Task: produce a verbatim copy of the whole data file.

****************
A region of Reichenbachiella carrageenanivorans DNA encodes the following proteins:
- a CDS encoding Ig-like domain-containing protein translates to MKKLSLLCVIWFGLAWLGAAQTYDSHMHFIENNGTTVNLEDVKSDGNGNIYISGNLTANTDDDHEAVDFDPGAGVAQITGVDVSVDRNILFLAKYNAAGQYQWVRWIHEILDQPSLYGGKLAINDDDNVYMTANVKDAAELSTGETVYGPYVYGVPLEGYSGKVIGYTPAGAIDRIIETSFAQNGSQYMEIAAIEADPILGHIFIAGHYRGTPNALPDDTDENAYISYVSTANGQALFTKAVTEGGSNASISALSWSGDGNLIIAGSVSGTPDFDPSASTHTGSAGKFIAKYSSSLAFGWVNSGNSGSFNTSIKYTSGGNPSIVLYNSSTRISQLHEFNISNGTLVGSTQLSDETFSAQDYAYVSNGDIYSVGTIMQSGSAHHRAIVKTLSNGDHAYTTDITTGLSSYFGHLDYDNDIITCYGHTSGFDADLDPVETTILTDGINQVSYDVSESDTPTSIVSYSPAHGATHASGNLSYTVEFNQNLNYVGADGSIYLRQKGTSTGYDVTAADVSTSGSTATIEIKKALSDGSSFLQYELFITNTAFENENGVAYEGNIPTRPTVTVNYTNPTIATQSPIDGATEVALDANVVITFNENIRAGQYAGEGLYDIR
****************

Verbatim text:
A region of Reichenbachiella carrageenanivorans DNA encodes the following proteins:
- a CDS encoding Ig-like domain-containing protein translates to MKKLSLLCVIWFGLAWLGAAQTYDSHMHFIENNGTTVNLEDVKSDGNGNIYISGNLTANTDDDHEAVDFDPGAGVAQITGVDVSVDRNILFLAKYNAAGQYQWVRWIHEILDQPSLYGGKLAINDDDNVYMTANVKDAAELSTGETVYGPYVYGVPLEGYSGKVIGYTPAGAIDRIIETSFAQNGSQYMEIAAIEADPILGHIFIAGHYRGTPNALPDDTDENAYISYVSTANGQALFTKAVTEGGSNASISALSWSGDGNLIIAGSVSGTPDFDPSASTHTGSAGKFIAKYSSSLAFGWVNSGNSGSFNTSIKYTSGGNPSIVLYNSSTRISQLHEFNISNGTLVGSTQLSDETFSAQDYAYVSNGDIYSVGTIMQSGSAHHRAIVKTLSNGDHAYTTDITTGLSSYFGHLDYDNDIITCYGHTSGFDADLDPVETTILTDGINQVSYDVSESDTPTSIVSYSPAHGATHASGNLSYTVEFNQNLNYVGADGSIYLRQKGTSTGYDVTAADVSTSGSTATIEIKKALSDGSSFLQYELFITNTAFENENGVAYEGNIPTRPTVTVNYTNPTIATQSPIDGATEVALDANVVITFNENIRAGQYAGEGLYDIR